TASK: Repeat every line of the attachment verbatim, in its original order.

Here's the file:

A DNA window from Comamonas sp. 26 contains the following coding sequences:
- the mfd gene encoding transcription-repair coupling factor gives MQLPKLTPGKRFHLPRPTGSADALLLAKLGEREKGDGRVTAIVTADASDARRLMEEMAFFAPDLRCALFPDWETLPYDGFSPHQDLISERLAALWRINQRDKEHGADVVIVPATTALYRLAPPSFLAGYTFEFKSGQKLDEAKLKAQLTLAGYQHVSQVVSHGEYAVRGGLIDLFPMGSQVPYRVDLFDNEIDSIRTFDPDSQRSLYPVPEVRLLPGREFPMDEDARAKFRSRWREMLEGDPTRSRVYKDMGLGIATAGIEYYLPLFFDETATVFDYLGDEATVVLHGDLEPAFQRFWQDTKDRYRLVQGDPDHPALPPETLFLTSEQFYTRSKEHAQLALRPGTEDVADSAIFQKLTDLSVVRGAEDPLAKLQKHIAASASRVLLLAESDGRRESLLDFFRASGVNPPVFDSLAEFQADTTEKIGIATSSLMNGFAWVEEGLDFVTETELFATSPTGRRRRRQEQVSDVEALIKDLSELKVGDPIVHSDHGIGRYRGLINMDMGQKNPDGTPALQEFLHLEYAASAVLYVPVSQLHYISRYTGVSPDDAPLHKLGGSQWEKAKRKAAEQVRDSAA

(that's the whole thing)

A DNA window from Comamonas sp. 26 contains the following coding sequences:
- the mfd gene encoding transcription-repair coupling factor gives MQLPKLTPGKRFHLPRPTGSADALLLAKLGEREKGDGRVTAIVTADASDARRLMEEMAFFAPDLRCALFPDWETLPYDGFSPHQDLISERLAALWRINQRDKEHGADVVIVPATTALYRLAPPSFLAGYTFEFKSGQKLDEAKLKAQLTLAGYQHVSQVVSHGEYAVRGGLIDLFPMGSQVPYRVDLFDNEIDSIRTFDPDSQRSLYPVPEVRLLPGREFPMDEDARAKFRSRWREMLEGDPTRSRVYKDMGLGIATAGIEYYLPLFFDETATVFDYLGDEATVVLHGDLEPAFQRFWQDTKDRYRLVQGDPDHPALPPETLFLTSEQFYTRSKEHAQLALRPGTEDVADSAIFQKLTDLSVVRGAEDPLAKLQKHIAASASRVLLLAESDGRRESLLDFFRASGVNPPVFDSLAEFQADTTEKIGIATSSLMNGFAWVEEGLDFVTETELFATSPTGRRRRRQEQVSDVEALIKDLSELKVGDPIVHSDHGIGRYRGLINMDMGQKNPDGTPALQEFLHLEYAASAVLYVPVSQLHYISRYTGVSPDDAPLHKLGGSQWEKAKRKAAEQVRDSAA